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Surgery. 1983 Jan;93(1 Pt 2):158-64.

Toxicologic evaluation of metronidazole with particular reference to carcinogenic, mutagenic, and teratogenic potential.


The gastrointestinal tract and nervous system are the main targets for metronidazole toxicity. With the possible exception of certain neurotoxic effects in a few heavily treated patients, all the toxic effects of metronidazole are transient and reversible on withdrawal of the drug. Properly designed tests for embryotoxicity and teratogenicity in rats, rabbits, and mice have produced convincingly negative results, and no adverse effects on the fetus have been observed in women given the drug for trichomoniasis during various stages of pregnancy. The antimicrobial activity of metronidazole is thought to depend on its nitroreduction to form short-lived cytotoxic metabolites capable of reacting with deoxyribonucleic acid. It is therefore perhaps not surprising that metronidazole has been reported to be mutagenic for certain strains of Salmonella typhimurium. Metronidazole gave negative results in the mouse micronucleus test and no increase in sister chromatid exchanges or chromosomal aberrations in cultured human lymphocytes. Prolonged exposure to metronidazole in the treatment of patients with Crohn's disease was not associated with any increase in the frequency of chromosomal aberrations. Prolonged high-dose exposure of mice to metronidazole led to an increased incidence of lung tumors in three separate studies and to a suggestive increase in lymphoreticular neoplasia in female animals in one of the studies. These effects are probably nonspecific, since major effects on the incidence of neoplasms of the same and other kinds have been produced by merely varying the amount of a standard diet that mice consume. A reported excess of liver tumors in rats exposed to metronidazole can be explained by the fact that the authors failed to age standardize their data despite a big and highly significant beneficial effect of the drug on survival. Two carcinogenicity studies in hamsters have given entirely negative results. The follow-up for 10 or more years of 771 women first treated with metronidazole between 1960 and 1969 for trichomoniasis revealed no excess of any form of cancer attributable to treatment, and no excess cancer risk has so far come to light in the Kaiser-Permanente follow-up of nearly 2500 patients given at least one prescription of metronidazole between 1969 and 1973. At the present time it is reasonable to conclude that this highly useful, and sometimes life-saving, drug is essentially free of cancer risk or other serious toxic side effects.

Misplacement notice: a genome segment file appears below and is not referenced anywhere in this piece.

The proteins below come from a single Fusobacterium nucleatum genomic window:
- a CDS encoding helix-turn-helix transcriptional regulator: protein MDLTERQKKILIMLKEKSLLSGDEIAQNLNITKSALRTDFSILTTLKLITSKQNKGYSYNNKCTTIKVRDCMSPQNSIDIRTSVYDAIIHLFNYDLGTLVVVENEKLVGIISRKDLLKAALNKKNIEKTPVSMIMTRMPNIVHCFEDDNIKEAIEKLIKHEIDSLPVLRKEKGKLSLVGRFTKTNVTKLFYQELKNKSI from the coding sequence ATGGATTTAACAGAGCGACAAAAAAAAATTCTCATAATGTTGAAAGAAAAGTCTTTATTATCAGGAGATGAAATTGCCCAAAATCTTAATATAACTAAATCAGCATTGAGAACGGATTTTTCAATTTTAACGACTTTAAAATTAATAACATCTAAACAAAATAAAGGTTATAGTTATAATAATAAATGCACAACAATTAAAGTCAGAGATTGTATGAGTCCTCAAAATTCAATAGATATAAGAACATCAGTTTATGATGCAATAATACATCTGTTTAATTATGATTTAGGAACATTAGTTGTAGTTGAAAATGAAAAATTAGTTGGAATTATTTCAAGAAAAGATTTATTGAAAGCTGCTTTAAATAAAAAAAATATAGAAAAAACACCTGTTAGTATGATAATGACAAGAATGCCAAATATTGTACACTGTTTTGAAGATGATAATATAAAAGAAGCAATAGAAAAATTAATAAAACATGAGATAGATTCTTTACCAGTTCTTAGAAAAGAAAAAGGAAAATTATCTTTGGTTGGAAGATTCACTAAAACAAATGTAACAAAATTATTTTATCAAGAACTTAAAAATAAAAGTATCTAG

[PubMed - indexed for MEDLINE]
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